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Comparing the Struggle Depicted in The Color Purple and Desiree’s Baby

The Struggle as Depicted in The Color Purple and Desiree’s Baby

The Color Purple written by Alice Walker and Kate Chopin’s Desiree’s Baby, were written during different times periods yet there are many similarities on how the women struggled. Both stories depict women who experienced hardship, and through out it all they continued to show unconditional love. In the two stories they have instances dealing with children that are quite similar. It goes to show that novels can span totally different time periods and still could discuss the same things.

The unconditional love within families can be enough at times to keep people going during the hard times that they experience. This holds true between sisters. In The Color Purple Nettie and Cellie’s unconditional love for one another helped them deal with the troubles they both faced. There unconditional love was shown through Cellie’s relentless writing hoping that one of her letters would get through. At no point did she ever give up. This love helped Nettie live with her verbally and physically abusive husband, Albert. Desiree on the other hand not being blood related to the women she called her mother; Madame Valmonde still had a tremendous amount of love for her. When Desiree’s husband told her to leave her mother said to her, “ Come home to Valmonde; back to your mother who loves you”. This is showing that it doesn’t take blood to create a strong bond and that no matter what; unconditional love will always help you get through hard times.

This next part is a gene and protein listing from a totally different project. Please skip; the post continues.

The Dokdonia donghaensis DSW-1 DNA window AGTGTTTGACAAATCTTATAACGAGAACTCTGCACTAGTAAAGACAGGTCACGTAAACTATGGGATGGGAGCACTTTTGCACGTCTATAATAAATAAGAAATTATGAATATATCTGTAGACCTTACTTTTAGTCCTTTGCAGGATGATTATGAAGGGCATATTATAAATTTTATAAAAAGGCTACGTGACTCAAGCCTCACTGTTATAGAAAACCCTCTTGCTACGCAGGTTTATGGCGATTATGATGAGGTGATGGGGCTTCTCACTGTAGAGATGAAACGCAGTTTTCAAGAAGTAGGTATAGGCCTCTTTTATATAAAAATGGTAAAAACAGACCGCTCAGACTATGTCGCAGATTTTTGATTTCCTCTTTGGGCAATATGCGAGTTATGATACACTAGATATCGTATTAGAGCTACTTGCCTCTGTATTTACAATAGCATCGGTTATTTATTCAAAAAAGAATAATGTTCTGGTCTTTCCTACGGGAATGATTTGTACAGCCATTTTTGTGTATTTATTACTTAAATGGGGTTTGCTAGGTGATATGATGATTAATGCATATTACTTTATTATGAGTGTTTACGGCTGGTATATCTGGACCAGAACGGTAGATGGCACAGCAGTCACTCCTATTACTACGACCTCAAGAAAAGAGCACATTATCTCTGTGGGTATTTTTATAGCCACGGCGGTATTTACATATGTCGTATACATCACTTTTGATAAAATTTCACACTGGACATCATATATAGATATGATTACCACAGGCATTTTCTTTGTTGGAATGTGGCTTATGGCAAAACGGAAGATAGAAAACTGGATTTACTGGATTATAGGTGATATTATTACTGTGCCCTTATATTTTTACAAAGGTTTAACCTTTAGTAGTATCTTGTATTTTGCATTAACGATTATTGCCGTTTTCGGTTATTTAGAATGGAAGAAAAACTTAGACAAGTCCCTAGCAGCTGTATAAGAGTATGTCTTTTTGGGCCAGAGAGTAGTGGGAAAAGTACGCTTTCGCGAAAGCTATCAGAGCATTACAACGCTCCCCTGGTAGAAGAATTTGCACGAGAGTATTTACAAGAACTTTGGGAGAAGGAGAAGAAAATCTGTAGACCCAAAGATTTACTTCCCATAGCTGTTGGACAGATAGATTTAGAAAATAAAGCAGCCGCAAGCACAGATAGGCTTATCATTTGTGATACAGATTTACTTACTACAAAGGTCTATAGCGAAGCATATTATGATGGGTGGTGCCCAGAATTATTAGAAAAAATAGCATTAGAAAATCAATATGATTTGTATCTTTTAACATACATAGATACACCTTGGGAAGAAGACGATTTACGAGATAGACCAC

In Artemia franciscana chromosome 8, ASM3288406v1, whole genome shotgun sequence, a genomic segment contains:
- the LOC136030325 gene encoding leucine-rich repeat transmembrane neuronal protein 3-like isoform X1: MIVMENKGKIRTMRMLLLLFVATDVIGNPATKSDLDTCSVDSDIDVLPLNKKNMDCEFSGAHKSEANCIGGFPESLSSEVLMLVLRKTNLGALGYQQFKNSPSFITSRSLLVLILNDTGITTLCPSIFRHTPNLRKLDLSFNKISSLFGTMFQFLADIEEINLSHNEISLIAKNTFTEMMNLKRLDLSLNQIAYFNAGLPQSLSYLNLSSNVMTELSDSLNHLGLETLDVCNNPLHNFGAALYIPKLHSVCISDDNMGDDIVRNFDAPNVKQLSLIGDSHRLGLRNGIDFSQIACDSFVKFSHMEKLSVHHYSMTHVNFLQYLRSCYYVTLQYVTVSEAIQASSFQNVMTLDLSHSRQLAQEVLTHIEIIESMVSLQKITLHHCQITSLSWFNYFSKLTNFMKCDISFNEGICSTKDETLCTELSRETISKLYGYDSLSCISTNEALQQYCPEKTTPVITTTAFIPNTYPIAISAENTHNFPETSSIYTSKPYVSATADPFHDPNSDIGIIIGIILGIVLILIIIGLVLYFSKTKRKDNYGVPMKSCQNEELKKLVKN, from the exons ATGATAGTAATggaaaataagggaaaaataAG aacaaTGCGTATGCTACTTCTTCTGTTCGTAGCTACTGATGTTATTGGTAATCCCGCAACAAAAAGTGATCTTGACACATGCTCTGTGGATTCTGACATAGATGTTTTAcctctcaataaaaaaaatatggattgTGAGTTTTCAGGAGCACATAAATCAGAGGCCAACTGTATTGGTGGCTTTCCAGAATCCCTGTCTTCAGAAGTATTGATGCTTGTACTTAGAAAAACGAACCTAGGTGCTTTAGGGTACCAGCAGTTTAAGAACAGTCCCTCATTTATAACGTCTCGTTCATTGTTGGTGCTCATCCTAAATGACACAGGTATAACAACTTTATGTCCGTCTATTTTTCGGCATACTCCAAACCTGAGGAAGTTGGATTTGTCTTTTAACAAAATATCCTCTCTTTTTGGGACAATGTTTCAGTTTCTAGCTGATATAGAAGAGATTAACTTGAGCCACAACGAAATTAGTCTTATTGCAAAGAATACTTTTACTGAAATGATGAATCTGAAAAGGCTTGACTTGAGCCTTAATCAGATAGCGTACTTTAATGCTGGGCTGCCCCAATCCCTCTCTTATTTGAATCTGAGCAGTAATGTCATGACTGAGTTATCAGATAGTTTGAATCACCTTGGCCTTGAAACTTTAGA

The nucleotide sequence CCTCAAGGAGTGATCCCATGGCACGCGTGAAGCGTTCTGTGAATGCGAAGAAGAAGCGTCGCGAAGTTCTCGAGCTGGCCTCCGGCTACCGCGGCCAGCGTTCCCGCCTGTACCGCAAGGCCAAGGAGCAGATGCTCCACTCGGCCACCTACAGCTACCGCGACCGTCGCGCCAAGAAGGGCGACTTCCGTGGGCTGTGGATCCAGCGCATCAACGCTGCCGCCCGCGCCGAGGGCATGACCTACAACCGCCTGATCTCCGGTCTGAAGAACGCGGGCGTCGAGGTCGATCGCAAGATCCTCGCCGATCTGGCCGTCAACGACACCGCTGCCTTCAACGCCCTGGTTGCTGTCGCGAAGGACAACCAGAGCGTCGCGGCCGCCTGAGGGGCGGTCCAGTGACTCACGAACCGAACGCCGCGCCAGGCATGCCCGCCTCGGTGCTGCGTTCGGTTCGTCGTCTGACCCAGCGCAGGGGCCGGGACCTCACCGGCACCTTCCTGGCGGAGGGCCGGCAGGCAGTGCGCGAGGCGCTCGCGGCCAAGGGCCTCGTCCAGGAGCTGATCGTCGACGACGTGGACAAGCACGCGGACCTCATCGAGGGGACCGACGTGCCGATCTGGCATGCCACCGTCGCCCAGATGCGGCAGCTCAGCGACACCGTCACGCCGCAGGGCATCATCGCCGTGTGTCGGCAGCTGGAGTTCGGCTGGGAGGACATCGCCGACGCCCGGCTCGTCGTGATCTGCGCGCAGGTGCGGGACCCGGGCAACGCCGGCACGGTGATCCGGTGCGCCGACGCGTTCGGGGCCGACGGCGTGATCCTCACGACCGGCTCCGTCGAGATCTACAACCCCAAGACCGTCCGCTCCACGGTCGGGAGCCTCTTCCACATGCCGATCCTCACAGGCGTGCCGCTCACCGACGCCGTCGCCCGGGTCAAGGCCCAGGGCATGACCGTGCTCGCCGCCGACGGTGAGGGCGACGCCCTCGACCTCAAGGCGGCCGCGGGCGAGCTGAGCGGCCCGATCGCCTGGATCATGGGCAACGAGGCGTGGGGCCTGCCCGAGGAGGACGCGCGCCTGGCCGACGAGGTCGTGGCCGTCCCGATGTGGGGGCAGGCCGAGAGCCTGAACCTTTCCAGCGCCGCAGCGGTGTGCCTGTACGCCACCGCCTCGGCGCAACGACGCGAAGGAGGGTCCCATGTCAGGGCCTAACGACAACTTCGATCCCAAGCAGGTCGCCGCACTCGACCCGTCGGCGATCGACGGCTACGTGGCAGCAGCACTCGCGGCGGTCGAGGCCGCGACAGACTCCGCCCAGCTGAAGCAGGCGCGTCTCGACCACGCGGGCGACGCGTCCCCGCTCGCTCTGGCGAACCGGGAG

During the different times that both stories were written the way that African Americans were treated were quite similar. Back in 1909 when The Color Purple took place it was before woman were really seen as what they are and they were just figured to be a caretaker and a maid. The fact that Nettie was black didn’t help because she was considered to be dumb while in fact she was intelligent. During her years when she was married to Albert she with a little help of her sister Cellie learned how to read. Slavery was taking place during the period Desiree’s baby was written in. It was a horrible thing to be African American and a woman during that time. When it was thought that Desiree was an African American her husband shunned her and wanted nothing to do with her.

The Color Purple as a Parable

The Color Purple Parable

According to Scholl’s article, The Color Purple by Alice Walker, is a parable. In classifying a story as a parable, Scholl determines that a parable must be a “movement through a realistically improbable sequence of narrative reversals toward a conclusion that defies realistic expectations.” (Scholl, 255) These reversals are very evident throughout the novel and render the conclusion unrealistic. In almost every character, there is an ironic reversal of what should happen and what does happen.

With the main character Celie, she overcomes her hardships with her childhood and marriage to achieve complete happiness. Her childhood consists of a father that rapes her and gives her kids away. He also gives her away to a man known as Mr. ___. He too beats her and does not allow her to see her sister, Nettie. Celie falls in love with another woman who allows her to start her life over. Shug Avery gets her away from her husband, Mr. ___, and allows her to start her own financially independent life, as a pant producer. The only thing Celie lacks in order to ac…

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